"Iranian Cyber Army" sets its sights on Twitter
BY Nancy Scola | Friday, December 18 2009
For at least an hour yesterday, Twitter was brought low by a group calling itself the "Iranian Cyber Army" in what might be ready as either a strike at how the communications platform was used to organize and publicize Iran's post-election protests this summer, or a more direct hit at how officials at the U.S. State Department called on the San Francisco-based company to bypass a planned downtime to aide Iranian protestors. The website of the Iranian opposition group Green Wave of Freedom was similarly hacked.
The attack, it seems, involved redirecting the DNS records of Twitter.com to point to a homepage that, according to the BBC, read in English translation, "USA think they controlling and managing internet by their access, but they don't, we control and manage internet by our power." (One way to think about how DNS redirects work is to think of tweaking phone company records so that instead of, say, 867-5309, ringing at Jenny's house, it rings at Susie's. Twitter co-founder Biz Stone commented on the episode on the company blog by writing that, "Twitter's DNS records were temporarily compromised tonight but have now been fixed.")
For a time during the attack, Google's search result for Twitter, reported TechCrunch, seemed to even more directly tie the DNS action to the contact this June between State Department Policy Planning Staff staffer Jared Cohen and Twitter chairman Jack Dorsey where Cohen, it seems, encouraged Dorsey not to go through with a scheduled maintenance period during the Tehran protests. "In the name of God," read the Google search result squib, "As an Iranian this is a reaction to Twitter’s interference sly which was U.S. authorities ordered in the internal affairs of my country…"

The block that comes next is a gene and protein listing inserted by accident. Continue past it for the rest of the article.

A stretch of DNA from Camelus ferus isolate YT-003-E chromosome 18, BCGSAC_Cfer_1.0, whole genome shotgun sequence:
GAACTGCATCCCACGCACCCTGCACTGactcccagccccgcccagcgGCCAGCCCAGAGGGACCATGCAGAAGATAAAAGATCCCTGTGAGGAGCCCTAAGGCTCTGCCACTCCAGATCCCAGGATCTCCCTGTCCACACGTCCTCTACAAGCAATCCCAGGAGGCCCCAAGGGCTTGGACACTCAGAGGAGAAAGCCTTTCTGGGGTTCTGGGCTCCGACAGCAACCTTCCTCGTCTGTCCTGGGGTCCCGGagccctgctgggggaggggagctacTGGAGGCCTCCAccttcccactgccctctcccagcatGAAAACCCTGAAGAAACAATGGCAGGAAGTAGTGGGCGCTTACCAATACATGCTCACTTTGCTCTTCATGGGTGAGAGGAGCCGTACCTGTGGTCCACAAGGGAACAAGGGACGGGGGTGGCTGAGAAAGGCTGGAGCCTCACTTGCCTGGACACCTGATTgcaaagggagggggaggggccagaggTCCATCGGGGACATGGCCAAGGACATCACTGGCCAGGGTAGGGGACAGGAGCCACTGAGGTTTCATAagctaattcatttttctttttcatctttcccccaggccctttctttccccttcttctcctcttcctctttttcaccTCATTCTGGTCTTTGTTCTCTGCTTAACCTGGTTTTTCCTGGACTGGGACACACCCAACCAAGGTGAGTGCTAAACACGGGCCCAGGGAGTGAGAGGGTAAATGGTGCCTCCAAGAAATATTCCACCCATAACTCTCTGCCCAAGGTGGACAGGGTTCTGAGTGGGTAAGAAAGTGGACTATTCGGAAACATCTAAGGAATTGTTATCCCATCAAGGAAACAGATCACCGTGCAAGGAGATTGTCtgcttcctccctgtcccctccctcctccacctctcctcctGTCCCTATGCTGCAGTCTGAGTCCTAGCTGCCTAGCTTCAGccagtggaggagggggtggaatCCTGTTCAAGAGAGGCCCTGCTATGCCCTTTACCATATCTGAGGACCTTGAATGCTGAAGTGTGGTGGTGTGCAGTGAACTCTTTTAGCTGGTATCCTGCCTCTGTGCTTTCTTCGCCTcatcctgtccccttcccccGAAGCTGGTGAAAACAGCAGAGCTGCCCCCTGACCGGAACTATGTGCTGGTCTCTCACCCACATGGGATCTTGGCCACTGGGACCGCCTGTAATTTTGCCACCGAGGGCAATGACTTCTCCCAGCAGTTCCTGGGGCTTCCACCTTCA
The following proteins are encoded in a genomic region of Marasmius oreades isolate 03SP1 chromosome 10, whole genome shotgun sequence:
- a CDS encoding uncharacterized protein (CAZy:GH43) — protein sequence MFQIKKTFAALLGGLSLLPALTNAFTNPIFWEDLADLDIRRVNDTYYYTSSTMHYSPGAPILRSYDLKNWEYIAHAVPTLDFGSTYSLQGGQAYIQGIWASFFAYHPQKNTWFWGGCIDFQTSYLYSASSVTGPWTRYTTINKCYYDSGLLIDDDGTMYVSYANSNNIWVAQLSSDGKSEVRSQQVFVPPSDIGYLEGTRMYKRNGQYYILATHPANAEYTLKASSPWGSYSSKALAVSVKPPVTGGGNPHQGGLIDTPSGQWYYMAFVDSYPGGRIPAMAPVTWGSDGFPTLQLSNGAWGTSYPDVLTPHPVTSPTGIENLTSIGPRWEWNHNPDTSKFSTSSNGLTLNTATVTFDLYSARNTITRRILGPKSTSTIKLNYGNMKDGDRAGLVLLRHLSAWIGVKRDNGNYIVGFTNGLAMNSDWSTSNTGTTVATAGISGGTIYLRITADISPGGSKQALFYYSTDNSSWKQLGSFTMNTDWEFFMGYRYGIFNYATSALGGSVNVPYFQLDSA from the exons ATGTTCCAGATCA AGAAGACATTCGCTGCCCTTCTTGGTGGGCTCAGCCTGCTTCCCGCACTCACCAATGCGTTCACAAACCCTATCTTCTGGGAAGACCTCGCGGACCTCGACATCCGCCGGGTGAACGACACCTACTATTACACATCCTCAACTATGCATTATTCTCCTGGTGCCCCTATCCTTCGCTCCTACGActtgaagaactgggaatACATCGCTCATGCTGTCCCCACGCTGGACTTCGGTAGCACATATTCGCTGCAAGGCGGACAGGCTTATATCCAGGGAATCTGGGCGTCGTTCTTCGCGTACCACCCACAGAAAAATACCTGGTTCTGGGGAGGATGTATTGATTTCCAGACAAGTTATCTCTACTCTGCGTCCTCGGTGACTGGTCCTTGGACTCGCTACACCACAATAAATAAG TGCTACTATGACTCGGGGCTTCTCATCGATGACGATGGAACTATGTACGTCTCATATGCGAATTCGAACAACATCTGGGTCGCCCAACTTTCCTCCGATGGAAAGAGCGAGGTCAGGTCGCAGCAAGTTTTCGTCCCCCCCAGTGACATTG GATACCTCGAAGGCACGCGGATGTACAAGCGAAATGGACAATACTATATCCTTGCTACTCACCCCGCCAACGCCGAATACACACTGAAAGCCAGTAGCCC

The Hillary Clinton-led State Department's technology-empowered 21st Century Statecraft Initiative has been getting a lot of press attention lately, and the State Department has attempted to frame the new approach to global engagement as coming from an open-ended desire to foster conversations and collaborations. During the June Twitter affair, a State Department spokesperson said, "We are proponents of freedom of expression. Information should be used as a way to promote freedom of expression."
It's clear that at least some of those who don't appreciate America's aims in the world see its involvement in social media as something potentially very political indeed. Twitter -- and the State Department -- might want to take it as a badge of honor that their nascent efforts are able to elicit such a targeted response as yesterday's episode. That said, if outfits like Twitter are going to be major players on the world stage, they might want to think about doing a better job of protecting their DNS. (Photo credit: Dalantech)